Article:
“The world does not reward average people well so I will be extraordinary.”
If you have children, you’ll know how difficult it is to encourage them to do chores for pocket money. You may also wish to teach them a few basic business and entrepreneurial skills but you’re not sure how having them clean their room is going to achieve that. I recently read about a shrewd father from the USA who had a unique idea to solve these problems. He gave his son a vending machine. After installing the machine in a local workshop, he told his son two things:
Now cast your mind back to your own little darlings, sullenly scooping clothes off their bedroom floor, dragging their feet as they go. Is there something you could learn from this? You wouldn’t necessarily need to purchase a vending machine but any project which enables them to learn the basics of business whilst hopefully earning some extra cash would do the trick. It’s certainly something to think about.
Cambridge & Counties Bank now offers loans to residential property investors across the country who can ‘demonstrate knowledge and experience in this market’. Let’s quote, ‘The new Cambridge & Counties Residential Investment Loan will have rates starting from 4.50 per cent (plus Bank of England Base Rate) and will be a secured long-term lending product of up to 25 years (minimum three-year term). The bank will lend up to 70 per cent of the lower of either the market value or purchase price of the property. The loan is available for property investment via purchase and/or refinance.’
‘Repayment of interest will be monthly, with capital repayments of equal monthly amounts via direct debit throughout the life of the loan, except where interest-only facilities are allowed. Interest-only loans will be available for periods of up to ten years and are capped at an LTV of 70 per cent.’ Again, start your due diligence at a site such as Moneyfacts.co.uk before talking to a broker.
I was driving to work the other day, when I heard an interesting story on local radio. There was a rumour that Robert De Nero and Julia Roberts were making a film in the area and were holed up at a pub just outside Chesterfield. BBC Radio Sheffield sent a reporter to the pub where he found a fleet of trailers and Winebago’s in the car park. There was a security man outside who denied that De Nero and Roberts were there. By this time other news and media representatives had turned up as the story spread.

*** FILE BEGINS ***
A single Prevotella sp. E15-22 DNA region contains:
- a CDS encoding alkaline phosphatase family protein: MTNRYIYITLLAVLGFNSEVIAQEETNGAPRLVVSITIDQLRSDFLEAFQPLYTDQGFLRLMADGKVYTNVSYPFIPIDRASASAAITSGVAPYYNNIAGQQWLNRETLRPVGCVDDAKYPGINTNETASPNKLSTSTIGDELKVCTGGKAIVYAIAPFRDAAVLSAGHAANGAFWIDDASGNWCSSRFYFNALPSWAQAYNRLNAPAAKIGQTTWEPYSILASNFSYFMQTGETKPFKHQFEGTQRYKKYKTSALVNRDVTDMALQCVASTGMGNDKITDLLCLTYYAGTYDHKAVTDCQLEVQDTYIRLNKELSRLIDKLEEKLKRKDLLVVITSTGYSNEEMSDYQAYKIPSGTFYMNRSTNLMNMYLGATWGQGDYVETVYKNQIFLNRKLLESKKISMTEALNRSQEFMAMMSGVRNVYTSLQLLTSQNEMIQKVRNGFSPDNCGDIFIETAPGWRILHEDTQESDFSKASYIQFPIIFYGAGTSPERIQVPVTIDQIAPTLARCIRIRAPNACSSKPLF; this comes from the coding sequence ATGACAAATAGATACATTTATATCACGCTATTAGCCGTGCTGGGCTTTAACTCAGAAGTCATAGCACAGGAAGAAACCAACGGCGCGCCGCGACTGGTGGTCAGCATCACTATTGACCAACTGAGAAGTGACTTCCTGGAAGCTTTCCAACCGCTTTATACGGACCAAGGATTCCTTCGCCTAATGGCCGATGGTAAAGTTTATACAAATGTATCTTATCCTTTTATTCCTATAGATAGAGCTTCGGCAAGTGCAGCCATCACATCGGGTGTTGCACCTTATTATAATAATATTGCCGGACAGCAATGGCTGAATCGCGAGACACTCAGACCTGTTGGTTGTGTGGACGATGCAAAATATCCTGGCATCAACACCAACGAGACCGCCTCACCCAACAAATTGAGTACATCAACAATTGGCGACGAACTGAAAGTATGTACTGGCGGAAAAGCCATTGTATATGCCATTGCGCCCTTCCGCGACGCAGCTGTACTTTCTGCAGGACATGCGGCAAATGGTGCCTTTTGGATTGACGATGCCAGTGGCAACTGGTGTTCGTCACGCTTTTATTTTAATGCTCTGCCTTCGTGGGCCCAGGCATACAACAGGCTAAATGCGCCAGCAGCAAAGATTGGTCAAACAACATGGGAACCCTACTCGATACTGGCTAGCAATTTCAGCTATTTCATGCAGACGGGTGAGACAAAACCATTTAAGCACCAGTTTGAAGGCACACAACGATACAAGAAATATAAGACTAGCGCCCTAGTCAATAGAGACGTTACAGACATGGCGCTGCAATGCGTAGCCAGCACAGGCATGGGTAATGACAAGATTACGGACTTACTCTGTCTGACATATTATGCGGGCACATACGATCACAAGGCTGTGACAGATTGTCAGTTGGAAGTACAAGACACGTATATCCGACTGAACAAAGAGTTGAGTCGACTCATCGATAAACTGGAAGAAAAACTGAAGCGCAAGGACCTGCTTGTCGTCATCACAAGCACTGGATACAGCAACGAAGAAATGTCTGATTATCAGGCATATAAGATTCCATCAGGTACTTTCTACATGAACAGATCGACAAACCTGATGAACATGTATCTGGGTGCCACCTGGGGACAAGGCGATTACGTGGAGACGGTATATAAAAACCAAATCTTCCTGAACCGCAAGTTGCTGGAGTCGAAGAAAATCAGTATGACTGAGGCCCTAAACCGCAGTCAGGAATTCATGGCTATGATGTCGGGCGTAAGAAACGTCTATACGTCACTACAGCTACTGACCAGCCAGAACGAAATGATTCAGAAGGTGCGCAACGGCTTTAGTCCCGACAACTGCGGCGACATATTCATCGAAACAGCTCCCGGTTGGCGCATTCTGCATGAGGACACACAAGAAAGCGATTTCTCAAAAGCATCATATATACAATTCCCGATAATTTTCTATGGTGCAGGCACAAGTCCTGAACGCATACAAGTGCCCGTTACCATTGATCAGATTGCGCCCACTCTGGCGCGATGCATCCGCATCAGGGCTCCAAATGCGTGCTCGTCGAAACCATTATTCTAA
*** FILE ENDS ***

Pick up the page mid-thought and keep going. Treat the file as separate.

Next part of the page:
When I arrived at work, the mystery was still unsolved, but on my way home I got to hear the full story. A barmaid at the pub spilled the beans. The trailers were there because Sky were filming some low key/low budget production in the area. The pub landlord had seized on this and started the rumour about De Nero and Roberts. Aside from having a fun day, he got an enormous amount of publicity for his pub – and no harm done.
It’s always worth thinking about how you might generate publicity for your business or enterprise. As I said in the recent story about the Kensington Holiday Inn, both on and offline media are desperate for interesting stories to fill their space and air time. As the Chesterfield pub landlord proved, there doesn’t necessarily have to be anything interesting actually happening for you to get free publicity.
According to Colordarcy, the property agents, ‘Arab investors will become bigger players in Turkey’s property market.’ With Turkey having opened up the property market to these investors, they call it correctly. Investors from the UAE, Saudi Arabia, Kuwait and Yemen are going to drive prices upwards.
Loxley McKenzie, managing director of Colordarcy takes up the commentary, ‘In my experience, European investors are not the main target for Turkish developers at the moment, it is the growing influx of investors they are welcoming from the Gulf. People have been calling Istanbul the new London for most of the past 12 months and it is likely that many Middle Eastern investors will find Istanbul a more attractive proposition. Turkey is much closer to home and so is the culture.’ We have a report coming soon.
We always stress the importance of monitoring currency exchange rates and looking at spot rates and forward contracts etc depending on which way the currencies are moving. An example of this importance comes today from David Kerns at foreign exchange specialists Moneycorp.
‘Buying a $150,000 property in May of this year would have cost British buyers £98,230, when £1 bought $1.527. By last month, the price in pounds for the same $150,000 property had fallen to just £92,024 – or a mammoth saving of £6,206 – when the exchange rate was $1.63. Even at the current rate, British buyers save £2,100.’